Foods to Avoid: Brazil Nuts

Nuts are an excellent food to add to your food stores. Most nuts are highly nutritious, offering plenty of protein and healthy fat, as well as some vitamins and minerals. But not every type of nut is healthy. Brazil nuts should be avoided. The following long excerpts from an article in the British Journal of Nutrition explains why:

“Brazil nuts are the richest source of food Se [selenium], but the content is veryvariable, ranging from 0•03 to 512mg/g fresh weight in the studies quoted in the companion paper by Rayman et al. Brazil nuts are harvested from an enormous area of the Amazon basin but soil levels vary … resulting in high variability in Se content. Three studies have reported a higher Se content in unshelled than shelled nuts though the reason is not known.

“Two of these studies have drawn attention to the fact that Brazil nuts are exceedingly high in barium, containing levels up to 4000mg barium/g. Lisk et al. found that a serving of three Brazil nuts (flesh weight 13•2 g), containing 290mg Se, also provided 26 mg barium. Barium can be toxic, causing gastroenteritis, muscular paralysis, K deficiency, decreased pulse rate, ventricular fibrillation and extra systoles, and 90% of the barium ingested in that study was retained in the body. The US Environmental Protection Agency’s oral reference dose for barium based on toxicological data is 0•2 mg/kg per d, which for a 75 kg individual would be 15 mg/d. It is clear that this could readily be exceeded by a modest serving of Brazil nuts.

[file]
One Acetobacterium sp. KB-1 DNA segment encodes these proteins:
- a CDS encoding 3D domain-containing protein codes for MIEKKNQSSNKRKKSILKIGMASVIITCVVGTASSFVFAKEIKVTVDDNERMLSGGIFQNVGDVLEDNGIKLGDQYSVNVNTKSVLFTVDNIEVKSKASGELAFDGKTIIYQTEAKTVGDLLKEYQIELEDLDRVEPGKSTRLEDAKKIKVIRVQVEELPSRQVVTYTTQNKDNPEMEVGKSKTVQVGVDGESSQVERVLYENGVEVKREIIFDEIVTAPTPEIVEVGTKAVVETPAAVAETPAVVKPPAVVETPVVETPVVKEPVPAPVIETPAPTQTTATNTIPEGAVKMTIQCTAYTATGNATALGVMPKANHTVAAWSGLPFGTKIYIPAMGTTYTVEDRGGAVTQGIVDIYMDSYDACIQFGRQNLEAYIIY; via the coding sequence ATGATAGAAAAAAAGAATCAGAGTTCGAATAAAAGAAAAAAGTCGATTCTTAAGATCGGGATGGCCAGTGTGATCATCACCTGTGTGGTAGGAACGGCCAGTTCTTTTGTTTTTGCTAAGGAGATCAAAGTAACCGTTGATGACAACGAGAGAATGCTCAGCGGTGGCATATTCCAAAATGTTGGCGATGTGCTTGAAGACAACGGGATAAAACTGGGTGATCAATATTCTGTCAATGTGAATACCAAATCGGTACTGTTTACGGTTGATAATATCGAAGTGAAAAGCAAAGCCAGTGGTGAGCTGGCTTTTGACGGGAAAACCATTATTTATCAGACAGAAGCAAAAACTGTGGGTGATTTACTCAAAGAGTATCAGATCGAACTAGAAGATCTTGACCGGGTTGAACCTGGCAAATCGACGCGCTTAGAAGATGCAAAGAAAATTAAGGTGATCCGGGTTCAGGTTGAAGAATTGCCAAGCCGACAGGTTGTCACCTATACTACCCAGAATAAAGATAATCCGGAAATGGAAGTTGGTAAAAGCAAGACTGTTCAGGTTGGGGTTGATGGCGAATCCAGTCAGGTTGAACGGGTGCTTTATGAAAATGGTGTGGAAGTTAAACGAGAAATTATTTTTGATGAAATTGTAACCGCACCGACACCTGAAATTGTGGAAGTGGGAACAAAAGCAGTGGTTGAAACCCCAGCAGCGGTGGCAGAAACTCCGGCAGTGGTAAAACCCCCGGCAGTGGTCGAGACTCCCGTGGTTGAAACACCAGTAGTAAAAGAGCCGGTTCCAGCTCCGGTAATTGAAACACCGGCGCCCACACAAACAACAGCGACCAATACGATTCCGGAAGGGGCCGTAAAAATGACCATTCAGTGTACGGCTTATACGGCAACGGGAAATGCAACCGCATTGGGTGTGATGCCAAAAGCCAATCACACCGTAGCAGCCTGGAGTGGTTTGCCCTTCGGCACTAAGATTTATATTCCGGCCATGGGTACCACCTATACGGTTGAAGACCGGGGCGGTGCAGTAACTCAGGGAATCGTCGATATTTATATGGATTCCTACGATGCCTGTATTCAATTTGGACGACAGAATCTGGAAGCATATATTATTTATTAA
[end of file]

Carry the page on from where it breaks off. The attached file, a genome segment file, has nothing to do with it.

“Furthermore, Brazil nuts contain small amounts of radium, a radioactive material. Although the amount is very small, typically about 70 (range 3–240) Bq/kg, and most of it is not retained by the body, this is 1000 times higher than in other foods. Individuals relying on Brazil nuts as their Se source, of whom there are a not-inconsiderable number, in the UK at least, should be aware both of the uncertainty surrounding the quantity of Se they may be consuming and of the fact that they may be inadvertently consuming barium in amounts exceeding the oral reference dose and radium.” (Rayman, “Food-chain selenium and human health: emphasis on intake,” British Journal of Nutrition (2008) 100, p. 255-256)

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